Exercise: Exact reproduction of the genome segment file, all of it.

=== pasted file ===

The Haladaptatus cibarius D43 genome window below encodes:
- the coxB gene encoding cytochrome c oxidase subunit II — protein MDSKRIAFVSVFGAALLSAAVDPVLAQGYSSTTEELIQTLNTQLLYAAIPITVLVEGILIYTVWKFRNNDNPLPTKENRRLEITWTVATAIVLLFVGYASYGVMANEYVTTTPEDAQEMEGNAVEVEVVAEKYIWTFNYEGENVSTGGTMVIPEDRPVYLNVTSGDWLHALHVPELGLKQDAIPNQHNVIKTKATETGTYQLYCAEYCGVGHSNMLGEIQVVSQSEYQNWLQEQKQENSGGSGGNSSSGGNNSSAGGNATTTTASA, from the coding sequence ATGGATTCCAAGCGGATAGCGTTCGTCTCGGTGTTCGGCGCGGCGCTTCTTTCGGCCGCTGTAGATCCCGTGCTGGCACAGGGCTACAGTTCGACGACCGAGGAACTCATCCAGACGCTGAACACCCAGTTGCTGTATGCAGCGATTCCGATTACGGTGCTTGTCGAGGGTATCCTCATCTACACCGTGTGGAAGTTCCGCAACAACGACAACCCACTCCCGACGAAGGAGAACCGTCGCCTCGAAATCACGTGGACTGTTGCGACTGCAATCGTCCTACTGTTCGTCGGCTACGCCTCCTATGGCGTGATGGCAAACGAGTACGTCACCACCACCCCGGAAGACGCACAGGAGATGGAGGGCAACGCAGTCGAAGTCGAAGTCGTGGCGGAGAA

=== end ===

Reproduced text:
The Haladaptatus cibarius D43 genome window below encodes:
- the coxB gene encoding cytochrome c oxidase subunit II — protein MDSKRIAFVSVFGAALLSAAVDPVLAQGYSSTTEELIQTLNTQLLYAAIPITVLVEGILIYTVWKFRNNDNPLPTKENRRLEITWTVATAIVLLFVGYASYGVMANEYVTTTPEDAQEMEGNAVEVEVVAEKYIWTFNYEGENVSTGGTMVIPEDRPVYLNVTSGDWLHALHVPELGLKQDAIPNQHNVIKTKATETGTYQLYCAEYCGVGHSNMLGEIQVVSQSEYQNWLQEQKQENSGGSGGNSSSGGNNSSAGGNATTTTASA, from the coding sequence ATGGATTCCAAGCGGATAGCGTTCGTCTCGGTGTTCGGCGCGGCGCTTCTTTCGGCCGCTGTAGATCCCGTGCTGGCACAGGGCTACAGTTCGACGACCGAGGAACTCATCCAGACGCTGAACACCCAGTTGCTGTATGCAGCGATTCCGATTACGGTGCTTGTCGAGGGTATCCTCATCTACACCGTGTGGAAGTTCCGCAACAACGACAACCCACTCCCGACGAAGGAGAACCGTCGCCTCGAAATCACGTGGACTGTTGCGACTGCAATCGTCCTACTGTTCGTCGGCTACGCCTCCTATGGCGTGATGGCAAACGAGTACGTCACCACCACCCCGGAAGACGCACAGGAGATGGAGGGCAACGCAGTCGAAGTCGAAGTCGTGGCGGAGAA